Comment: Why ‘Teen Mom’ Farrah Abraham’s dream is our reality

Abandon all prejudice, because ‘My Teenage Dream Ended’ is Camp art at its most pure, and a pertinent glimpse through the looking glass, argues Steph Kretowicz.

If you’d asked me a couple of weeks ago what one of the most controversial, challenging records of 2012 would be, a download-only soundtrack to the standard ‘tell-all’ by a minor US celebrity and reality TV star certainly wouldn’t have been one of them. I’d have gone with Laurel Halo’s ear-bashing Quarantine or Maria Minerva’s music-making from a meta-perspective, Will Happiness Find Me?, rather than Farrah Abraham’s My Teenage Dream Ended. But here we are, discussing the merits of a work by a 21-year-old sous chef and online entrepreneur with a backlog of coverage on MTV’s 16 and Pregnant, plus a spin-off.

It’s enough to behold the YouTube video of ‘On My Own’ (above) to be mystified. Shaky home-footage of a disembodied hand pushing a toddler on a swing, a dizzying shot of the sky, a woman and child skipping along a concrete path. That’s the all-too-literal interpretation of the wobbly, auto-tuned-to-the-point-of-being-indecipherable vocal and its equally guileless analogies of “I’m swinging up little one’s hand/ I’m the push behind the swing”. Beneath it travels a lurid monophonic synth line and a repetitive beat that carries on until stopping short, abruptly ending the track. And, like the video of Abraham’s daughter Sofia frolicking through a field that turns out to be a graveyard, it’s just plain bizarre. The rest of the album – mapping a disjointed chapter-by-chapter rendition of a tragic story across death, drug abuse and depression –offers few dynamic shifts, no hooks and nary a sustained rhythm. Whenever you think you’ve found one, like in the rave closer ‘Finally Getting Up From Rock Bottom’, the cadence falters and leaves one transfixed and dumbfounded. A build-up in ‘Caught in the Act’ slips quietly away, replaced by the churning tide of stock electronic samples; unease in the wake of wonky pitch and tempo shifts resembling a poorly connected, slightly funny, Skype conversation.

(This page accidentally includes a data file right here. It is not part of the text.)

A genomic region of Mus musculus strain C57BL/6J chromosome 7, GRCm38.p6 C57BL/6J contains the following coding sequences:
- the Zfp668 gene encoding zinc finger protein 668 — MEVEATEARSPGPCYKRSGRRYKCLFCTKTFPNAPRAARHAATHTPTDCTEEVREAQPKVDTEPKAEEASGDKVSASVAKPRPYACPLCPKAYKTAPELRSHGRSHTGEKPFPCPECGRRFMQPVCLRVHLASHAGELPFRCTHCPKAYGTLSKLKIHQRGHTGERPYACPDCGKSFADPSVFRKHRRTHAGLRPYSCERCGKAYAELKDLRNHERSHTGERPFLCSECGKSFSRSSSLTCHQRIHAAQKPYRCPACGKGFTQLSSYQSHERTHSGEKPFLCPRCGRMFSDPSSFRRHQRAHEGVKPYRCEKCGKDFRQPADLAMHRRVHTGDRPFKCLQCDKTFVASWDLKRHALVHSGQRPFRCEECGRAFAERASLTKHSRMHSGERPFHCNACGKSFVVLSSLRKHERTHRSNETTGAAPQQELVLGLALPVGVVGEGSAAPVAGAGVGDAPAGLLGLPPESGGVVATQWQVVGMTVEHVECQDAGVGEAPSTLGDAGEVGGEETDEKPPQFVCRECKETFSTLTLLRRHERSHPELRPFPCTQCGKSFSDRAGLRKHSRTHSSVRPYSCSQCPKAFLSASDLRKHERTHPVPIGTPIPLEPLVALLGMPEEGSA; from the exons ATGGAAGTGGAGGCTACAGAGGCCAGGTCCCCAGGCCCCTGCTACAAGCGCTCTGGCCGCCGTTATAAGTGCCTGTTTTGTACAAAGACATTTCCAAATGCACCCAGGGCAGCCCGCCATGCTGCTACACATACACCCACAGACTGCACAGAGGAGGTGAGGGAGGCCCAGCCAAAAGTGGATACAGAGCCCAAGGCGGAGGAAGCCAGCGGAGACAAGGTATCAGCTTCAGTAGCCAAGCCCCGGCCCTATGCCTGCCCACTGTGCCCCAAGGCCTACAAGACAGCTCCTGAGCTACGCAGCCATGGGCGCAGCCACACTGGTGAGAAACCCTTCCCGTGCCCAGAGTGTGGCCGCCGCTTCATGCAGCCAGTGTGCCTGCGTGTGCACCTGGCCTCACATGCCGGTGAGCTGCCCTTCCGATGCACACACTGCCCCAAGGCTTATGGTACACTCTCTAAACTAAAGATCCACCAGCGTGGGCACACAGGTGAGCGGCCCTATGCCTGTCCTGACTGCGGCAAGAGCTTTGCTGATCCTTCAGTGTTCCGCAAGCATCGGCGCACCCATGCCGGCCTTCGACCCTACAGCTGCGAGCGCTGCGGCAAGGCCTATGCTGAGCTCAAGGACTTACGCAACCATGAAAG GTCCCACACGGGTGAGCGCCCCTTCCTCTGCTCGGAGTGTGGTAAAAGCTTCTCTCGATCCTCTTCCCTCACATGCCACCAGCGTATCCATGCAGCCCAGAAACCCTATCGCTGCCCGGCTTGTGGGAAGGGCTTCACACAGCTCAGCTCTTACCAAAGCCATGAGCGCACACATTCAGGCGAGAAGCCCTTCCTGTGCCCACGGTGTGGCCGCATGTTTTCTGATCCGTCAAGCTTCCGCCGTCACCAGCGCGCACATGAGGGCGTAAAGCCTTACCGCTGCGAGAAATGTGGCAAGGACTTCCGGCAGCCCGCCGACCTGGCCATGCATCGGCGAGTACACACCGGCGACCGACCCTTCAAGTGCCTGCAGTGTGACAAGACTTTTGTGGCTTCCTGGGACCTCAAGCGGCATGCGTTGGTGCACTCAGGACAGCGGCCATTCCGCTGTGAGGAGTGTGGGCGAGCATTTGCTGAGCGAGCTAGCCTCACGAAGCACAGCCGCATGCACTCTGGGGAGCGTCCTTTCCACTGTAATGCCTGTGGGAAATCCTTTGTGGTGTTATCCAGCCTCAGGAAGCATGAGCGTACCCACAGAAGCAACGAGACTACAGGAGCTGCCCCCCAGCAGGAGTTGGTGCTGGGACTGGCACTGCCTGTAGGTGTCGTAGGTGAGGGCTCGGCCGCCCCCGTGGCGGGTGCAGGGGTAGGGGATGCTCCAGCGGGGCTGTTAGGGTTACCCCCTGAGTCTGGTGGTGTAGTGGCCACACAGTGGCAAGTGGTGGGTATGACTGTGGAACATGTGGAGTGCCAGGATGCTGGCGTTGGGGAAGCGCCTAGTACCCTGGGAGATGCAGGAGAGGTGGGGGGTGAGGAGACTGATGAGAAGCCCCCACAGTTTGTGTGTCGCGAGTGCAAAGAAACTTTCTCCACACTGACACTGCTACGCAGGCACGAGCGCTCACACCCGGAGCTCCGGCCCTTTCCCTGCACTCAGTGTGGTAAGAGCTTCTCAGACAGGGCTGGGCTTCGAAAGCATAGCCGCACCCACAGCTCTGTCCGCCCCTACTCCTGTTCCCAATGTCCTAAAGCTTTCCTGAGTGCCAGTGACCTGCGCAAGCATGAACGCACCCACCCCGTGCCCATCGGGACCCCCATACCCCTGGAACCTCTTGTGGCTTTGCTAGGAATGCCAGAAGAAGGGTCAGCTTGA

Ridiculed by mainstream press and mostly ignored by alternative media, there are all the questions of branding, promotion and prejudice here to explore. But what makes My Teenage Dream Ended so significant is its realistic portrayal of a mind mashed by mass media. The title’s quietly clever inversion of the Katy Perry album Teenage Dream is offset by crude idioms like Liar Liar (“your pants on fire”), absurd motifs like a camera-clicking sound byte on the hysterical eurodance of ‘After Prom’ or a Hawaiian Aloha fade-out following the obscenely short wig-out of ‘The Sunshine State’. It’s a silly sense of humour many contemporary fringe artists are known to indulge in. If it isn’t Maria Minerva’s looped sample of The Chordettes’ ‘Mister Sandman in The Star’ on Will Happiness Find Me?, then it’s Laurel Halo’s intentionally discordant vocal tracking over all of Quarantine. In fact, the digital world is rife with self-aware artists indulging in cheeky tributes to trash, where Lauren Devine’s ‘Just A Little Ready’ (which, incidentally, lists Laurel Halo in the writing credits) is somehow distinct from the clueless posturing of Rebecca Black’s ‘Friday’. But as Susan Sontag writes, “the pure examples of camp are unintentional; they are dead serious”, and in that, the aforementioned artists pale in comparison to Farrah Abraham. Because what’s more pertinent about My Teenage Dream Ended is not whether it qualifies as pop music or outsider art, but where it falls within the realms of a camp aesthetic and what that means for achieving a greater understanding of the world around us.